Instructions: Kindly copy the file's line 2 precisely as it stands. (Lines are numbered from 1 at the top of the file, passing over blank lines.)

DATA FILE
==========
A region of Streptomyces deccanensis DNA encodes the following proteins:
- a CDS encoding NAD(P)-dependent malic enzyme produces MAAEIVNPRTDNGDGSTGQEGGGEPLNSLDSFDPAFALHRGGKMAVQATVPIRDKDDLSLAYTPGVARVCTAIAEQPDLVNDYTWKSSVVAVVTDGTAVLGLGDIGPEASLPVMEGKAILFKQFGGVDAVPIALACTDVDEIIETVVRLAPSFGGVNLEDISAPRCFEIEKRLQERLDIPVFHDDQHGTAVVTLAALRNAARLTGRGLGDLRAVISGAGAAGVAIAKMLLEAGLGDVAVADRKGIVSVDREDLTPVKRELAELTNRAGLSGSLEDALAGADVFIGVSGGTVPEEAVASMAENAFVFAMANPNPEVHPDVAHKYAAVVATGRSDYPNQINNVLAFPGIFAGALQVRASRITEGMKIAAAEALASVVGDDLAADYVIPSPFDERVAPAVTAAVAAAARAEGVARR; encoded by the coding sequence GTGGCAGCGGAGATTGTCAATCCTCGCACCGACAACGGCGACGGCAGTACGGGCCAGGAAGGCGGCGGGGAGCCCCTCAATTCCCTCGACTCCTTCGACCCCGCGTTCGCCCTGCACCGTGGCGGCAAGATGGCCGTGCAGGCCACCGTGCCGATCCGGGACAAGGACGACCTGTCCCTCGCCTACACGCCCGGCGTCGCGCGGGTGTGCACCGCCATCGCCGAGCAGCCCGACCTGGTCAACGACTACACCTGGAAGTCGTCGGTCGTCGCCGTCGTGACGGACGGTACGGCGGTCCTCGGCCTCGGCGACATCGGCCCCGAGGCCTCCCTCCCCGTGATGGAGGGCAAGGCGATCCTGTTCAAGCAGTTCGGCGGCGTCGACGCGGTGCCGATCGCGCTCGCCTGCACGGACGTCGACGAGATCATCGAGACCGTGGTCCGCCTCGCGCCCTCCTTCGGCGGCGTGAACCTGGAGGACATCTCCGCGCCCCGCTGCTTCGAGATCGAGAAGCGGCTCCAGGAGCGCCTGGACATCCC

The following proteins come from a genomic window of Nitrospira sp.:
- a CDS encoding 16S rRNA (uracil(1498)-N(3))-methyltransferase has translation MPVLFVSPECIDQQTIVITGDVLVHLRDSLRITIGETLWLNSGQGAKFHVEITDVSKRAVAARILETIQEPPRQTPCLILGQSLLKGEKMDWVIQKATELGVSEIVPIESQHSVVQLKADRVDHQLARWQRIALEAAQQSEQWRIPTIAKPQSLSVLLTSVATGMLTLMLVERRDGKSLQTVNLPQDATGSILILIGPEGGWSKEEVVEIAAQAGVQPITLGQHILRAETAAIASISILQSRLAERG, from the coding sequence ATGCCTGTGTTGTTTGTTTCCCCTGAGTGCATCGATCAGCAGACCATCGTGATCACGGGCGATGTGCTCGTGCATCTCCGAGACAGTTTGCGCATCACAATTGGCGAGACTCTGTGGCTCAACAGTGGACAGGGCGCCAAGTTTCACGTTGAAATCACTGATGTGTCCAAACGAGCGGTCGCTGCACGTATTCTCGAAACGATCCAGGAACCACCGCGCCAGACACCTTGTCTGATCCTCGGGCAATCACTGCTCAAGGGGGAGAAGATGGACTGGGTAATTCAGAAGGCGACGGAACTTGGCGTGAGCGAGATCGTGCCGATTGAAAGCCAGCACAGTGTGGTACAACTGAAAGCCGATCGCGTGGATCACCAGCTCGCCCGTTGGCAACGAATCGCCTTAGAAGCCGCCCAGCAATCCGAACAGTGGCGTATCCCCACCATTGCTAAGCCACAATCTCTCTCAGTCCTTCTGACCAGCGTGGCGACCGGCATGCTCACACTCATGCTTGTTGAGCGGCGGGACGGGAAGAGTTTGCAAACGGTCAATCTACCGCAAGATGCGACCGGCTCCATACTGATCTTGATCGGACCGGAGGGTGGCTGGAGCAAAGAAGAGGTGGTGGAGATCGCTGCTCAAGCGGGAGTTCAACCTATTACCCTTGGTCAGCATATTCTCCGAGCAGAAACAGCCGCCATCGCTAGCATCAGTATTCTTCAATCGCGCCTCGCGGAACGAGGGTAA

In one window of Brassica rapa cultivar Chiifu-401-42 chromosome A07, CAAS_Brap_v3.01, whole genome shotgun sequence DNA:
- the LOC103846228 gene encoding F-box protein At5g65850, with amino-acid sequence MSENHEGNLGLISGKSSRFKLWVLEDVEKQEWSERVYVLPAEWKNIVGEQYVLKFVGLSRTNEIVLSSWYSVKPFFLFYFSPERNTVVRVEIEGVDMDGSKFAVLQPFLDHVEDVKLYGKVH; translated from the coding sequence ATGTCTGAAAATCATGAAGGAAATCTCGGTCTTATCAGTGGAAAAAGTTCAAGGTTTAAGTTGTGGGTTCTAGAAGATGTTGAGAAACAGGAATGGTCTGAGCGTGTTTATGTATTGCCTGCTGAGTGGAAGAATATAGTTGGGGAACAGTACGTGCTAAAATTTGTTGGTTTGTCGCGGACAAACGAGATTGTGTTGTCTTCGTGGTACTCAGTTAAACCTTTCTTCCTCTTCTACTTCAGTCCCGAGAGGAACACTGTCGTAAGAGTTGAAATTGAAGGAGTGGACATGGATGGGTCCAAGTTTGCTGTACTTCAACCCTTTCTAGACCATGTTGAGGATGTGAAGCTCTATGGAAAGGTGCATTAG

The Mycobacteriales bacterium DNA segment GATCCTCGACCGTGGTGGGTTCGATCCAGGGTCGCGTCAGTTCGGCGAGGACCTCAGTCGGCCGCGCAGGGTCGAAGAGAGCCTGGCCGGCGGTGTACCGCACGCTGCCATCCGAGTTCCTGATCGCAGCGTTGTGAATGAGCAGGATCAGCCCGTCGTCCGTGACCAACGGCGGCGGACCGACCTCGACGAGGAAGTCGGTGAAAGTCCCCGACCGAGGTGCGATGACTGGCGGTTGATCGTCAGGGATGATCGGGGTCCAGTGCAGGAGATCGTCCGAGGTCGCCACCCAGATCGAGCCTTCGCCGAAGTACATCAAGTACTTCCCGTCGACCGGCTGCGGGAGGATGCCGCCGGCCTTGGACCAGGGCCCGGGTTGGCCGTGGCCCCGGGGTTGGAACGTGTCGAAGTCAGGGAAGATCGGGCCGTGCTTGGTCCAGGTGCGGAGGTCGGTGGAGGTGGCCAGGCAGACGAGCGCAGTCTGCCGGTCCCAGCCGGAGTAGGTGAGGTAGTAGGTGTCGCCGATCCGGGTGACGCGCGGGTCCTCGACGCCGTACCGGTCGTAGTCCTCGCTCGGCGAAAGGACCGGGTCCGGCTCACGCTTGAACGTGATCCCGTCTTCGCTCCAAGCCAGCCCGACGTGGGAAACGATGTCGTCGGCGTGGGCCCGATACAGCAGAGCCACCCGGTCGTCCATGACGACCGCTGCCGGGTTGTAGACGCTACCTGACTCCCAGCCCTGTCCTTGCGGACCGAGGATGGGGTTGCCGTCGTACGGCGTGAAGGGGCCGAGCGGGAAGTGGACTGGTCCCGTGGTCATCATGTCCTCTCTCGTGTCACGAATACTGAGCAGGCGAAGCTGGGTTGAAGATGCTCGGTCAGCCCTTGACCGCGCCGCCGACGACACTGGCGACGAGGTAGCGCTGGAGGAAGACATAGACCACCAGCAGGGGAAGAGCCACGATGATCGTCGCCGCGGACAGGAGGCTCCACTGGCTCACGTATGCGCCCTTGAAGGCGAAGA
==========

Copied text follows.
- a CDS encoding NAD(P)-dependent malic enzyme produces MAAEIVNPRTDNGDGSTGQEGGGEPLNSLDSFDPAFALHRGGKMAVQATVPIRDKDDLSLAYTPGVARVCTAIAEQPDLVNDYTWKSSVVAVVTDGTAVLGLGDIGPEASLPVMEGKAILFKQFGGVDAVPIALACTDVDEIIETVVRLAPSFGGVNLEDISAPRCFEIEKRLQERLDIPVFHDDQHGTAVVTLAALRNAARLTGRGLGDLRAVISGAGAAGVAIAKMLLEAGLGDVAVADRKGIVSVDREDLTPVKRELAELTNRAGLSGSLEDALAGADVFIGVSGGTVPEEAVASMAENAFVFAMANPNPEVHPDVAHKYAAVVATGRSDYPNQINNVLAFPGIFAGALQVRASRITEGMKIAAAEALASVVGDDLAADYVIPSPFDERVAPAVTAAVAAAARAEGVARR; encoded by the coding sequence GTGGCAGCGGAGATTGTCAATCCTCGCACCGACAACGGCGACGGCAGTACGGGCCAGGAAGGCGGCGGGGAGCCCCTCAATTCCCTCGACTCCTTCGACCCCGCGTTCGCCCTGCACCGTGGCGGCAAGATGGCCGTGCAGGCCACCGTGCCGATCCGGGACAAGGACGACCTGTCCCTCGCCTACACGCCCGGCGTCGCGCGGGTGTGCACCGCCATCGCCGAGCAGCCCGACCTGGTCAACGACTACACCTGGAAGTCGTCGGTCGTCGCCGTCGTGACGGACGGTACGGCGGTCCTCGGCCTCGGCGACATCGGCCCCGAGGCCTCCCTCCCCGTGATGGAGGGCAAGGCGATCCTGTTCAAGCAGTTCGGCGGCGTCGACGCGGTGCCGATCGCGCTCGCCTGCACGGACGTCGACGAGATCATCGAGACCGTGGTCCGCCTCGCGCCCTCCTTCGGCGGCGTGAACCTGGAGGACATCTCCGCGCCCCGCTGCTTCGAGATCGAGAAGCGGCTCCAGGAGCGCCTGGACATCCC